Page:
Breaking down all the details of what is known about missing Malaysia Airlines flight MH370
As the international search for missing Malaysia Airlines Flight MH370 enters a sixth day, the mystery over the plane's whereabouts has deepened.
Malaysian officials have made conflicting statements about the investigation so far, indicating a state of confusion at the highest levels over where the plane might be and adding to the anguish of passengers' family members.
It's still unclear if the cause of the plane's sudden disappearance is due to a catastrophic incident that led to rapid disintegration, mechanical failure, pilot error or terrorism. Here is everything we know so far:
Plane goes missing
Beijing-bound Flight 370, with 239 people aboard, vanished about an hour after it took off early Saturday from Kuala Lumpur International Airport. It fell off civilian radar screens at 1:30 a.m. about 35,000 feet above the Gulf of Thailand between Malaysia and southern Vietnam.
The last words radioed by the Boeing 777: "All right, good night." The flight's final transmission seems to indicate that all was normal shortly before the jet vanished. The words from someone in the cockpit were picked up by air traffic controllers early Saturday and provided to relatives of some of the passengers in Beijing on Wednesday.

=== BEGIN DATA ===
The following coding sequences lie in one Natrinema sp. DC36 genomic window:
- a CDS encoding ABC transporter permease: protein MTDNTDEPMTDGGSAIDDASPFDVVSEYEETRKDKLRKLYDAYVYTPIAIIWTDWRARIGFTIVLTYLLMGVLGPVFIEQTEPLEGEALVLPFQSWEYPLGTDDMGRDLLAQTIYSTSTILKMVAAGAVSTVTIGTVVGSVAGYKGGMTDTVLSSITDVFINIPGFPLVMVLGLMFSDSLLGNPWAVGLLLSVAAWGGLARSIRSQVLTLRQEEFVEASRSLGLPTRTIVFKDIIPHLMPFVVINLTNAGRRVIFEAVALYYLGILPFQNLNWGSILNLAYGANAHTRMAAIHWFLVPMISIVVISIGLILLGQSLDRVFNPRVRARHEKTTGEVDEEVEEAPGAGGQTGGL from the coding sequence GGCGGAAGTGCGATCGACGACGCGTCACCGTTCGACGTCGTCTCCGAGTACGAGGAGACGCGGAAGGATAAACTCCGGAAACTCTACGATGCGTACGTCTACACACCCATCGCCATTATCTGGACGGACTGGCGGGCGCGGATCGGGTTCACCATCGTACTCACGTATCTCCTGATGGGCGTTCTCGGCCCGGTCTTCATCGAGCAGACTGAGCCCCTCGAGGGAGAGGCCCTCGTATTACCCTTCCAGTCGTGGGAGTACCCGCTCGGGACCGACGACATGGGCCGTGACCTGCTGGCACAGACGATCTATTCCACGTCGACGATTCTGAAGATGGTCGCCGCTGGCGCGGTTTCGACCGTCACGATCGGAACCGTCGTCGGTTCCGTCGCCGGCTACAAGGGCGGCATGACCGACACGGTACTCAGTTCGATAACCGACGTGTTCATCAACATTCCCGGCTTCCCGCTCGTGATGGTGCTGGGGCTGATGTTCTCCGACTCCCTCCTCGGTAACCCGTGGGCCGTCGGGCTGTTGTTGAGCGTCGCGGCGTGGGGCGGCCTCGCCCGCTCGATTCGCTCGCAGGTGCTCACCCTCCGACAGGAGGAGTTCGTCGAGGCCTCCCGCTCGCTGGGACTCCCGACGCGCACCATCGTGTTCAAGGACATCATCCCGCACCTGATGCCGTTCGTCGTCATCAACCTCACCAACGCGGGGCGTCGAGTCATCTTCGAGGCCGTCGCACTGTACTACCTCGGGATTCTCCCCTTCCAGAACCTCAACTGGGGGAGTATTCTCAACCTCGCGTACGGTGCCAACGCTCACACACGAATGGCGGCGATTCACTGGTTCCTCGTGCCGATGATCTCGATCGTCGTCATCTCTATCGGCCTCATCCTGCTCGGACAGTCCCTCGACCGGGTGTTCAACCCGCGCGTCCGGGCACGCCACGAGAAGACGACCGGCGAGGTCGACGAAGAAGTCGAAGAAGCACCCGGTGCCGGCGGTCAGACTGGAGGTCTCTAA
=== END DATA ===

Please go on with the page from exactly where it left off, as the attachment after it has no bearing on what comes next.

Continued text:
Plane off course
On Wednesday, Malaysian's air force chief denied that he had suggested the missing Malaysian Airlines flight made it to the Strait of Malacca after turning away from its intended course. Gen. Rodzali Daud said in a statement the missing plane may have attempted to turn back before it vanished from radar, but there is no evidence it reached the strait.
The search for the missing plane was expanded to 35,800 square miles of Southeast Asia ocean that now includes part of the Indian Ocean. Ships and aircraft from 12 countries are hunting for the plane. The operation includes the USS Pinckney, USS Kidd and USNS John Ericsson.
China posts images of possible plane debris
On Wednesday, the Chinese government published satellite images of what authorities suggested may be wreckage from the plane. The images, taken Sunday, show three fragments in the South China Sea between Malaysia and Vietnam, in an area near its intended flight path.
Stolen passports apparently not linked to terrorism
Malaysian and international police said two Iranians who boarded the flight with stolen passports had bought tickets to get to Europe, where they hoped to obtain asylum. Their presence on the flight had raised speculation of a possible terrorist link. Interpol Secretary-General Ronald Noble said neither man has a criminal record.
Malaysia Airlines has offered Chinese families of the missing a $5,000 "condolence" payment they say is not related to compensation. Some relatives have rejected the payment.